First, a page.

News and Opinion from Sisters, Oregon

On the corner of Cascade & Larch

Virus or no virus, a slow river of traffic wends its way through our small town every Saturday. Flanked by Wild West storefronts, drivers have something new to look at this year: Sisters residents demonstrating for justice and equality.

Near the iconic bronze statue of a rearing horse, people line Cascade Avenue/Highway 20 on both sides. One day I joined a group of teenagers, retirees, children, and all ages in between. Most of them appeared white. Masks were worn; social distancing was kept loosely.

The signs were all homemade. “Rural and Anti-Racist,” read one. “Racism is not patriotism,” and “Time to heal our white privilege,” others proclaimed. One protester got specific: “White Accountability = Reparations.”

American flags waved overhead and in the hands of children. A woman handed out fans with the letters “BLM” carefully glued on in what looked like African cloth. I could hardly believe that a few weeks ago, the letters BLM signified the Bureau of Land Management around these parts.

It was a big day for tourists. Some appeared flummoxed by this display of solidarity in a majority white town. Many broke out in grins, hastily rolled down their windows and hollered out support.

Others shook their heads in disgust. A number of white fists gave the thumbs-down. A few drivers burned rubber and drove erratically as they sped off. I wasn’t there last Saturday, but protesters tell me that one guy drove by seven times, rollin’ coal in an attempt to scare them off — or at least damage their lungs.

One day when I attended, many drivers stared straight ahead, faces set in stony expressions. They appeared to be of various ages and ethnicities. They drove sporty SUVs hauling kayaks, trucks pulling livestock trailers. Little cars, big cars, semis, Harleys.

When a car emblazoned with the Deschutes County Sheriff’s Office logo crawled through, a person of color pushed his way to the front. The deputy inside, a white man, waved in a friendly manner.

The protester was Luke R., age 28, who identifies as BIPOC. (He is of African, Brazilian, Portuguese and Native descent.) Luke said he was affiliated with Central Oregon Peacekeepers, “a loosely built group of activists including people of color, veterans, members of clergy and punk rockers.”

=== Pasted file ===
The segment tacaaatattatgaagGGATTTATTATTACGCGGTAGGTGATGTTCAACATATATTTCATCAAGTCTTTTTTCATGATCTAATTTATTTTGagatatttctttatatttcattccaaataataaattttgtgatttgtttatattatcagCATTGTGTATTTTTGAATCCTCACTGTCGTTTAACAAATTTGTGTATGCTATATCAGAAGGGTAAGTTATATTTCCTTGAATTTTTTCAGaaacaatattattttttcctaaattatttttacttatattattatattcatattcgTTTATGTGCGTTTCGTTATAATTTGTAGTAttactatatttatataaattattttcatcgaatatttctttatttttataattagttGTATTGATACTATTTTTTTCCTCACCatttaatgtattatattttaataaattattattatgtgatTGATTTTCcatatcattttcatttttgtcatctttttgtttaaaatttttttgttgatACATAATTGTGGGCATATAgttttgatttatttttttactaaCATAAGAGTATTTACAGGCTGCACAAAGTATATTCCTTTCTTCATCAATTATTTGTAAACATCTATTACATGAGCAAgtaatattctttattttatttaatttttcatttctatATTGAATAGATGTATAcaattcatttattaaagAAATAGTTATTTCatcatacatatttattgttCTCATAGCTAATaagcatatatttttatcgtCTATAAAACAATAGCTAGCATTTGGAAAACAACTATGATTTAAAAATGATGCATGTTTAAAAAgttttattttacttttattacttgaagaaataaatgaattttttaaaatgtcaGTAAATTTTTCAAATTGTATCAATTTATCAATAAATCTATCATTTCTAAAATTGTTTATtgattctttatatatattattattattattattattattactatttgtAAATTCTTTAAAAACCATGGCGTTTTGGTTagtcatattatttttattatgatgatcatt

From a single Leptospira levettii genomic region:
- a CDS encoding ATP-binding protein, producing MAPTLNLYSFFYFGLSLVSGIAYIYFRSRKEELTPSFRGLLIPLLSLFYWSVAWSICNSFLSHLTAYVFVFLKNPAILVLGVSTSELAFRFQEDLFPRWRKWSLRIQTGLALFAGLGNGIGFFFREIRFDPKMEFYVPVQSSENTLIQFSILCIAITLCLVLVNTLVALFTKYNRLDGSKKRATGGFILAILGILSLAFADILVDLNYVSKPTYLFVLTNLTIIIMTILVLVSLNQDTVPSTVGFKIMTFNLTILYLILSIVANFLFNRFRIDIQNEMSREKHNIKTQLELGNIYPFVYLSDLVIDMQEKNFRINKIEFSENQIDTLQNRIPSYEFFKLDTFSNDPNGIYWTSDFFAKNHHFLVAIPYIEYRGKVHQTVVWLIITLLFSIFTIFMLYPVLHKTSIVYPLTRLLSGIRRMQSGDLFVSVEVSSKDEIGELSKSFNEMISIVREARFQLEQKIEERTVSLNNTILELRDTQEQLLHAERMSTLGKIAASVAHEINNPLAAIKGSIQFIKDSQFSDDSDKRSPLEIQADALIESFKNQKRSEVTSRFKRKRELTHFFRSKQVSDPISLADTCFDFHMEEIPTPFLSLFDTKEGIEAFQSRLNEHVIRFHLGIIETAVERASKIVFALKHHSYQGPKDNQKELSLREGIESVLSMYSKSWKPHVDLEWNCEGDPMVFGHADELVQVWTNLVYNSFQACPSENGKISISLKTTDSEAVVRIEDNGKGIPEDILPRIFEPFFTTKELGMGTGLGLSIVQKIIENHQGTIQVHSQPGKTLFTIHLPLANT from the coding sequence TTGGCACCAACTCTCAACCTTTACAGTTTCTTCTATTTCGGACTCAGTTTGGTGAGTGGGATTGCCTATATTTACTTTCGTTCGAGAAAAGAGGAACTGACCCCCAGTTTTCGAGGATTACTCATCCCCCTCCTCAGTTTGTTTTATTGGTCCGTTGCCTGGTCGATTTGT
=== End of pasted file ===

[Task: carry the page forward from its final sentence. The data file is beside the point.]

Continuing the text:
It was his first day checking out the ongoing protests in Sisters. He appreciated the “really good turnout.” Sisters Indivisible, a progressive organization, counted 85 protesters.

Originally from Arizona, Luke has lived in Bend for 12 years.

“I grew up where half the billboards were in English, half in Spanish,” he said.

Yet he attended a private school where he was one of only three students of color. He experiences more racism here in Central Oregon than he did there.

A U.S. Forest Service truck drove by. Its white driver looked straight ahead, stone-faced. Shortly afterward came a USFS law enforcement pickup, whose occupant offered a neighborly wave. In an older pickup truck with Tennessee license plates, an elderly white woman sat straight upright, wearing a country-style plaid shirt. She nodded, gave a modest smile, and waved.

A Black woman popped her head out of a van window. She and her companion, a white woman, yelled that the protesters were going to hell. “Repent, sinners!” read their cardboard sign.

“At the end of the day, this country was built on allowing everyone to have a voice and to feel comfortable voicing that,” Luke R. told me.

A young Black man drove a low-slung, sporty red car through a slowdown, staring the stone stare.

“God bless America!” shouted a white man from his vehicle. “I agree!” responded a demonstrator. OK, maybe that was me.

Two white Sisters High School students held up signs. Sage R., age 15, said she was sending a message that “Black lives are just as important as anyone else’s.”

Sixteen-year-old Rachel L. said, “Black people are oppressed.” Race and white privilege were discussed at Sisters High School while reading “To Kill a Mockingbird” in literature class. The subject was also brought up in the advanced placement U.S. History class she and Sage attended.

“I feel like we’re lucky,” Rachel said.

A white man in a black F-450 made his way through the bottleneck to the open road, where he could speed off without interacting with anyone. Then he yelled angrily back at the crowd, dropping N-bombs all the way.

“Did he say…??” one protester asked another.

“Yes he did,” she answered, “with a hard r.”

Another big black truck pulled through the intersection at Cascade and Larch, hauling a trailer of ATVs. This time the driver, also white, flashed a smile and gave a thumbs-up.

Then a shiny SUV pulled out from its parking space at Suttle Tea and joined the highway traffic. A young girl with dark skin and black hair looked out the window at the people and their signs. Her eyes widened and her jaw dropped in surprise. Then she smiled a big, delighted smile.


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